Over the past few years we have put a lot of work into controlling Ableton LIVE safely and reliably.  As such, we have been examining Max for LIVE and the LIVE API extensively.  Open Sound Control (OSC) is very intriguing, especially since we can also use OSC to control LCS (Meyer Sound LCS Series).  Cycling '74 has been a great help with Max for Live (M4L) especially since they published the LIVE API which exposes a lot of functionality through the M4L interface as well as a Python interface.  The Monome project has created the OSC Api for Ableton LIVE and that is is first building block for highly programmable interfaces to Ableton LIVE.  Using the framework provided (and extending it) one can access all of the same LIVE objects that one can access through M4L, though Python and by extension, OSC.

Obviously the coolest interface would be the iPad.  The problem for us is that currently the iPad can only communicate through a network wirelessly (this might change in the future)  The inherent possibility of intermittent operation and interference makes this device a difficult pick for live, real-time control of a show critical system.  So, in an effort to use "off-the-shelf" products to create a custom interface we went with Visual Studio tools on a Windows PC with Acer 23" LCD touch screens.  Using the WPF (Windows Presentation Foundation) the hope is to eventually be able to port the application to Silverlight and thereby create a multi-platform touch screen control surface for Ableton.  So far we are working on the base functionality for the show and not concentrating on the multi-platform functions.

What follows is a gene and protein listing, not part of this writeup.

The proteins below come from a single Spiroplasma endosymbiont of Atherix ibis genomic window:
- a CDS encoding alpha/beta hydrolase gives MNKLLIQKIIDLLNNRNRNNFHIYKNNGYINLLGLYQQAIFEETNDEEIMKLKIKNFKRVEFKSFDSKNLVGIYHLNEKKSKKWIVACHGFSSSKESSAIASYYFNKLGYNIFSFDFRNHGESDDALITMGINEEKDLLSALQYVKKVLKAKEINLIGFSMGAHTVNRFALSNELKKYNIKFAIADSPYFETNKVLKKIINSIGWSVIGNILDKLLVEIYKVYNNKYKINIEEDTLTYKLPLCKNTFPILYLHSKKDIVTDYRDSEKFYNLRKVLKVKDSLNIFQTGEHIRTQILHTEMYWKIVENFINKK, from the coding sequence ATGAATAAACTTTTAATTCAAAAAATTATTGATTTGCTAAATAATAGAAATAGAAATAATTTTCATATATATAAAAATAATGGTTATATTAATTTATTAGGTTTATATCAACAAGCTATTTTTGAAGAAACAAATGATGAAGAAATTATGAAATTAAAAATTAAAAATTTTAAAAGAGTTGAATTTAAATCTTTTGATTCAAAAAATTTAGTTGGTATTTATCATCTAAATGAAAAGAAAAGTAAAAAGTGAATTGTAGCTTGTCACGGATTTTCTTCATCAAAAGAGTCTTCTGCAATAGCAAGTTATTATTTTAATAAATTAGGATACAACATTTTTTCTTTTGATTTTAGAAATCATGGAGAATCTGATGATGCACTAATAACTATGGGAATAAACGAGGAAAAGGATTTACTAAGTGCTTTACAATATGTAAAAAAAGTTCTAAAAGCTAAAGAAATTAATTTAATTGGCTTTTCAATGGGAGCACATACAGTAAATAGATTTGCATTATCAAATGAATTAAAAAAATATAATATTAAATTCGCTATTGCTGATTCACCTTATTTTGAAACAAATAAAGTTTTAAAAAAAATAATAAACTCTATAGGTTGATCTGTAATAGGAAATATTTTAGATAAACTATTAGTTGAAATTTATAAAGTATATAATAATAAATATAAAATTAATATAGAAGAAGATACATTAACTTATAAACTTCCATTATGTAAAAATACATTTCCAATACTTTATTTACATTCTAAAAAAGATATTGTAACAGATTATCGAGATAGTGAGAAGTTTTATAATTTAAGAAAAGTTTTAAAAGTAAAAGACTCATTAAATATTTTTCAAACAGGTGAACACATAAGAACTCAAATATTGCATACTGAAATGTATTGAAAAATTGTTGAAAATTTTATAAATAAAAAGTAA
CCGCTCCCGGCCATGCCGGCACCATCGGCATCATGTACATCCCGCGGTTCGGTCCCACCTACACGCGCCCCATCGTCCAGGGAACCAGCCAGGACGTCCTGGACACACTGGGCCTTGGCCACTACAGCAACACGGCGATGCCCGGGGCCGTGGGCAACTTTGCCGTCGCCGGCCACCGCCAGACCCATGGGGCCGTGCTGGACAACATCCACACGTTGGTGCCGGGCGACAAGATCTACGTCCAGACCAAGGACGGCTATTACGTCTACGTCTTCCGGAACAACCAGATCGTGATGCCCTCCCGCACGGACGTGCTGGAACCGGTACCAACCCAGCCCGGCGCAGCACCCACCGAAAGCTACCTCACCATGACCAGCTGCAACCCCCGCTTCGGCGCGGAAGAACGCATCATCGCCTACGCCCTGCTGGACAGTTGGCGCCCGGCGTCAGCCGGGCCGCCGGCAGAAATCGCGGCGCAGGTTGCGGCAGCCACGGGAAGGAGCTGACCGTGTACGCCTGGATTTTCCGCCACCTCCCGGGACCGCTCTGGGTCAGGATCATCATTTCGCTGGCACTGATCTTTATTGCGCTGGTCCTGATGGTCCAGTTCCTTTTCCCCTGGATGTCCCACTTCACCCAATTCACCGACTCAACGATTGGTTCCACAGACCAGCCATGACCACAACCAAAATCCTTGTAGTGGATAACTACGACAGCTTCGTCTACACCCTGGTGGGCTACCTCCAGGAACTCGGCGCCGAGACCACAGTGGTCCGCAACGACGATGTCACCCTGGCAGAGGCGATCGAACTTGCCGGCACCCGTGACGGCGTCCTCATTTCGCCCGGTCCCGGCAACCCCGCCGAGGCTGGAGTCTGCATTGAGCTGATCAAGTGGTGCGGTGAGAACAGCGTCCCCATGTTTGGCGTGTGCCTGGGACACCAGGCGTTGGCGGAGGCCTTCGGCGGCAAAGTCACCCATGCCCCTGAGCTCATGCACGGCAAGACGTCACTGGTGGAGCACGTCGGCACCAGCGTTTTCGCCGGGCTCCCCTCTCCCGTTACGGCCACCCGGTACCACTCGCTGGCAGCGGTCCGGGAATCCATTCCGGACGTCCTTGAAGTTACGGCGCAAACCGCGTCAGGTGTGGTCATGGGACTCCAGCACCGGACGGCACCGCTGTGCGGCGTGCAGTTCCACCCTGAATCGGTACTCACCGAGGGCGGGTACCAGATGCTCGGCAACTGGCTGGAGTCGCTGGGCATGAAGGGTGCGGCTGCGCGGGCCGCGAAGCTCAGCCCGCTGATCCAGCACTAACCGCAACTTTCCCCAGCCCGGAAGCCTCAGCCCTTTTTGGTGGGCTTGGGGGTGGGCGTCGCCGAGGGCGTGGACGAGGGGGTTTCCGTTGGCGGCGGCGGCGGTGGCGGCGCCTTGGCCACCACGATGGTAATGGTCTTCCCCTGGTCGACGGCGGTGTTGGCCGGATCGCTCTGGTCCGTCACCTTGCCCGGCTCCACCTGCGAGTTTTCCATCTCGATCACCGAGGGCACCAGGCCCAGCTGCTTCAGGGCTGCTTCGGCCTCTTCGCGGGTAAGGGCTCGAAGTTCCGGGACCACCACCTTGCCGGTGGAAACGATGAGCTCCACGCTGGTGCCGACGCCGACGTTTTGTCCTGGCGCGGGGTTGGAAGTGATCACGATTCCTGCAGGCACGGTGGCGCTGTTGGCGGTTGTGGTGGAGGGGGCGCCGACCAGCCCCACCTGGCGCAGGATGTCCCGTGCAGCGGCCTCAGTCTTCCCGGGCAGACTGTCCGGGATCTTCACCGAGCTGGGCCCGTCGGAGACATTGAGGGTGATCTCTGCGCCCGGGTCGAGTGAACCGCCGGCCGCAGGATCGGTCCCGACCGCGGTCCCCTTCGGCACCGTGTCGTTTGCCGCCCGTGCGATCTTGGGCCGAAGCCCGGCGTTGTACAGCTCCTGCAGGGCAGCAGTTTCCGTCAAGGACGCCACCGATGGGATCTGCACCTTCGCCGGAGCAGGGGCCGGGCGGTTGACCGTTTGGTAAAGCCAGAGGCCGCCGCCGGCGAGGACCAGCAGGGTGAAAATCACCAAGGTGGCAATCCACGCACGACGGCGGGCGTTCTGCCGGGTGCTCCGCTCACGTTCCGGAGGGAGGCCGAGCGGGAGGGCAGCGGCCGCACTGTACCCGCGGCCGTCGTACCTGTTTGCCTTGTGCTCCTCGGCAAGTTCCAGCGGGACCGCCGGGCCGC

OSC and MIDI frameworks are being provided by bespoke for OSC and the midi-dot-net project.  Both frameworks have been modified slightly to accommodate Ableton and some of the specific implementations the we require for solid performance.  Another intriguing script for Ableton is ClyphX.

ClyphX is a MIDI Remote Script for Live 8.1.5 or later that enables a special type of MIDI Track upon which a special type of Clip can exist. These Clips are referred to as X-Clips and each one can contain a script of actions specified in the Clip’s name.


Response to the FCC Ruling

On Thursday, Sept 23, the FCC handed down its final decision on what devices will be allowed in the remaining UHF space in the 500 and 600 MHz ranges. All wireless mics, instrument packs and in-ear monitors (IEMs) under 50 milliwatts are still legal without a license under Part 15 of the FCC code. There are commercial systems capable of much higher power, and those still require a license.


Jason Pritchard
Head of Audio on LOVE
Cirque du Soleil
I am encouraged by the FCC’s latest rulings.  The waters ahead are still a bit murky, but this latest bit of information gives the manufacturers on which we rely a clearer direction in which to develop products for the future. The transition to the future will require technological innovation, agility and adaptation. Theatre won’t go backwards. Audiences continually demand more and more from the performances they patronize, and continuing to deliver the next big thing will be our challenge.

New York and Las Vegas theatres, and other large productions that operate outside of Part 74 of the FCC code, are specifically mentioned and, for the first time, provided for. Large productions will be able to be included in the database that Television Band Devices will have to query before they operate. The process of getting registered sounds like it may be a bit tedious, but at least there are the beginnings of a path to compliance where one previously had not existed.